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  • @nzbazza Interesting boot. I like the look of them and would definitely give them a go. However I just wish this fetish for 'breathable liners' in boots (where they serve no useful purpose whatsoever) would pass into history. "Finally the inside of the Victor is then lined with a Hydrafuse™ waterproof and breathable membrane to keep your feet dry from wet grass, snow, and river water on the outside, as well as sweat on the inside."
  • thanks nzbazza. Those lastrite boots would be the go. Pity they don't distribute them to shops so they can be tried on first. There is another very similar, good tramping/walking boot made by Propet I saw in a local cobblers shop. Don't come in ½ sizes though and didn't fancy his reassurance that he could stretch one to fit me.
  • I think it would be better to go up a size rather than down and wear 2 pair socks
  • Lastrite Tramper are good. If you email Neville (owner) he can make a boot to fit your foot measurements (within reason). Just make sure you get your measurements right, I stuffed up and had to re-sell mine - ordering another pair this week. They can stretch the last out nice and wide for people who have wide feet.
  • Thank you all, after trying on a selection of very robust safety boots with composite not steel toes (actually didn't make them all lighter ) And comparing the comfort,fit, weight and price with some GriSport hikers, ended up choosing the Grisports. Fingers crossed they don't come apart too soon. Happy tramping!!
  • I looked at grisports myself a while ago. Well made but quite soft in the sole. Soft soles are great for hard surface tracks but can hurt the feet in a good old fashioned root and rock scramble although in those conditions they could off better grip. I ended up with some wide fitting Asolos which are full 3/4 season and you can barely bend the sole. Rough and soft ground they are excellent but a long well formed section and my ankles ache
  • I tried the Grisport a few boots back and got about 30 days hard use out of them before they completely disintegrated. Wouldn't go back there. I've currently got Lastrite Tramper as my safety boots. My only comment is that you really need to get the size right. Mine are too big. I add an extra pair of socks to keep them from sliding around but they end up really 'sloppy' when sidling. Very soft leather upper compared to the other boots I've tried and they flex / fold over and don't let me dig in with the side of the sole as I'd like on steep country. I find them heavy, cumbersome boots. Probably off topic for your inquiry - but I'm back to Asolo for tramping having tried lots of other brands: Scarpa, La Sportiva, Andrews, Grisport. They're about $340 for the Aconcagua (Granite replacement) with our work's discount - so out of your required price range. They also are no longer available in wide fit - a big issue for many kiwis, I suspect. However, they last me a year of daily hard country work/tramping use - two years if I'm doing easy stuff - which is as good as any of the more expensive brands. And they honour their guarantee when faults do occur, with no questions asked. Unlike some of their competitors.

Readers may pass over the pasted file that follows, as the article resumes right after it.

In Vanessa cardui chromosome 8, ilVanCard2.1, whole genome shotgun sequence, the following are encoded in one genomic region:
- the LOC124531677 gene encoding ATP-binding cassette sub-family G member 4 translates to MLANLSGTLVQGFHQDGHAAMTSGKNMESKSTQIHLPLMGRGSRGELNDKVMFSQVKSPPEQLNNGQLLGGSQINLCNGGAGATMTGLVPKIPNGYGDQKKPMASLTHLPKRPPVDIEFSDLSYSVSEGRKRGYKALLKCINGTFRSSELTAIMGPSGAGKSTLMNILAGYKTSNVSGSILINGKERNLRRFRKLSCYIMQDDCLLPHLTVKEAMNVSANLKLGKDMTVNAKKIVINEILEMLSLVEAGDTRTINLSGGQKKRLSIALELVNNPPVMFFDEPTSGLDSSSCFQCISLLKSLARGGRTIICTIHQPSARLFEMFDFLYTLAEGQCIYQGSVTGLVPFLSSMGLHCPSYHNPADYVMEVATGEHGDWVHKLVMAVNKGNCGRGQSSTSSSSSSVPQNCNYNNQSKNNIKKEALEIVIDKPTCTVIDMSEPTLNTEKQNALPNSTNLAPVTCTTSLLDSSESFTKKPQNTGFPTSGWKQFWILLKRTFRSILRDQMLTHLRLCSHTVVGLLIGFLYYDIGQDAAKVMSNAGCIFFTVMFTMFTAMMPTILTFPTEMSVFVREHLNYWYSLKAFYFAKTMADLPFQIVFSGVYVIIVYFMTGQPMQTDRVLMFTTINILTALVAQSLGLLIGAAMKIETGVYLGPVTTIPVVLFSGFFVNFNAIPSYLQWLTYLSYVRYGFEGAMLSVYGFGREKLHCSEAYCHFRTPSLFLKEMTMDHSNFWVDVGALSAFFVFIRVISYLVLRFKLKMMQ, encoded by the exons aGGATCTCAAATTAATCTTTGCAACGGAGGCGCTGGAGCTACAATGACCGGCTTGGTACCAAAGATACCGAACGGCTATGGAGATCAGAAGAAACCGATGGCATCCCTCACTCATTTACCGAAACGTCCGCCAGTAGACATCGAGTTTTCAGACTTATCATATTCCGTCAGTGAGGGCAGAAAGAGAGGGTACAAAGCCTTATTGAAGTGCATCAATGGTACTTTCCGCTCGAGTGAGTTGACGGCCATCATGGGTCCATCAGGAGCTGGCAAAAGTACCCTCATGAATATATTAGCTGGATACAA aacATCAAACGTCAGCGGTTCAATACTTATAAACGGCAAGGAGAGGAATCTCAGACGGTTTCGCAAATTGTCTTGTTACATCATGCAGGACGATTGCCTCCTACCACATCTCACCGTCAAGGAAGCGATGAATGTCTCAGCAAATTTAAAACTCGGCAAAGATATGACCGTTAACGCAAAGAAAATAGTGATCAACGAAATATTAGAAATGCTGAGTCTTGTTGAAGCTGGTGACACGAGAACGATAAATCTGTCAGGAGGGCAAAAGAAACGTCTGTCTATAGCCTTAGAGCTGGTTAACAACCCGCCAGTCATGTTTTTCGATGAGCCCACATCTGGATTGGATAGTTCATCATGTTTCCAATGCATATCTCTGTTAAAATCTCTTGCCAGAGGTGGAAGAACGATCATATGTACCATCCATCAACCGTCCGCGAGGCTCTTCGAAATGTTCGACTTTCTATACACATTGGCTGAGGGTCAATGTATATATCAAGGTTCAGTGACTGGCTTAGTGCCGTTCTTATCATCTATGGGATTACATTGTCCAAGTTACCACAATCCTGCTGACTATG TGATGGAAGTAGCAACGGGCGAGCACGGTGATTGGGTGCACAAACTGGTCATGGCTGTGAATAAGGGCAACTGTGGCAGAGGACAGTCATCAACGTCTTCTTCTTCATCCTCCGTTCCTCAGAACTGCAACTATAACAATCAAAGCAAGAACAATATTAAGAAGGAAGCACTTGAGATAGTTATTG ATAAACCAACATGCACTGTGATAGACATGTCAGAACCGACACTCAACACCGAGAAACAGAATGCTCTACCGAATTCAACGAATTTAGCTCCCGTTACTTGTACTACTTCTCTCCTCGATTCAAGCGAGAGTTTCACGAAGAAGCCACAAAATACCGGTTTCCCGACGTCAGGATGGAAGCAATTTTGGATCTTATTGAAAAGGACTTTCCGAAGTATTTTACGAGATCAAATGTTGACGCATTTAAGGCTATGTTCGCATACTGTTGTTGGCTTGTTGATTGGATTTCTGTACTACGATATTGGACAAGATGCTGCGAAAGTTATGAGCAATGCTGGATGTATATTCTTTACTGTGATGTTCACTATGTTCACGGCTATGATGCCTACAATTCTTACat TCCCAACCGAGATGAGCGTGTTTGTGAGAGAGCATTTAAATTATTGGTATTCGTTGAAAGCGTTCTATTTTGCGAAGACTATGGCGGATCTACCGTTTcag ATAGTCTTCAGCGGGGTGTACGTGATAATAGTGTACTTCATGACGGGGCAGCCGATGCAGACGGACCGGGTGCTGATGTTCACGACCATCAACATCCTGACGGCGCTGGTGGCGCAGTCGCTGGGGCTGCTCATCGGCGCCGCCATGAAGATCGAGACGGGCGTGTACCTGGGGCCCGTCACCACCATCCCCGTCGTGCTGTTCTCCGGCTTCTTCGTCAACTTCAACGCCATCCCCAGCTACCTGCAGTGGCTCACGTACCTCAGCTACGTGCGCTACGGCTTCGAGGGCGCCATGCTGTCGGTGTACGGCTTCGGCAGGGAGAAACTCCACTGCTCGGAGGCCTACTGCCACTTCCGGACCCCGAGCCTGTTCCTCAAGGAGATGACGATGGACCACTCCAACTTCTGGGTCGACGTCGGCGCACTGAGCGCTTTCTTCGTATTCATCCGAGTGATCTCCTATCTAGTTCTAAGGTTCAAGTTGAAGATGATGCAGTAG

• Yes, steer clear of Gri Sport boots if you you intend doing a lot of off track walking. We have talked about boot durability on here many times before and that Gri Sport boots don't hack the tough going. Many others have experienced the same things that madpom and myself report. Check out this link from 2011 I've documented boot durability in a diary over the last ten years. Whilst Gri Sport boots are not the worst out there they are not a good value proposition if you tote up price to days worn. The worst I've had have been Wenger boots (made by the Swiss Army Knife people) They were crap boots that started falling to bits by about the 2nd or 3rd day of use! As for durable boots; the old style NZ Tramper boots and others in the range by the same manufacturer have good durability. Scarpa SL's are one of the better modern style boots for durability. (the soles of these wear out before the uppers. I'm on my 3rd pair. After around 80 days use the soles get a bit worn for serious going but the boots are still fine for easier going. I got 130 days use out of the oldest pair and the other 2 pairs are still in use) As far as cheap boots go I've been happiest with Teva's though Keen's were ok as were Hi Tecs. These boots don't last very long but if you are not paying big bucks for them you can live with that for certain types of going where higher spec boots are not necessary.
    This post has been edited by the author on 24 October 2017 at 15:14.
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11–18 of 18

Forum Gear talk
Started by brettwalk
On 13 October 2017
Replies 17
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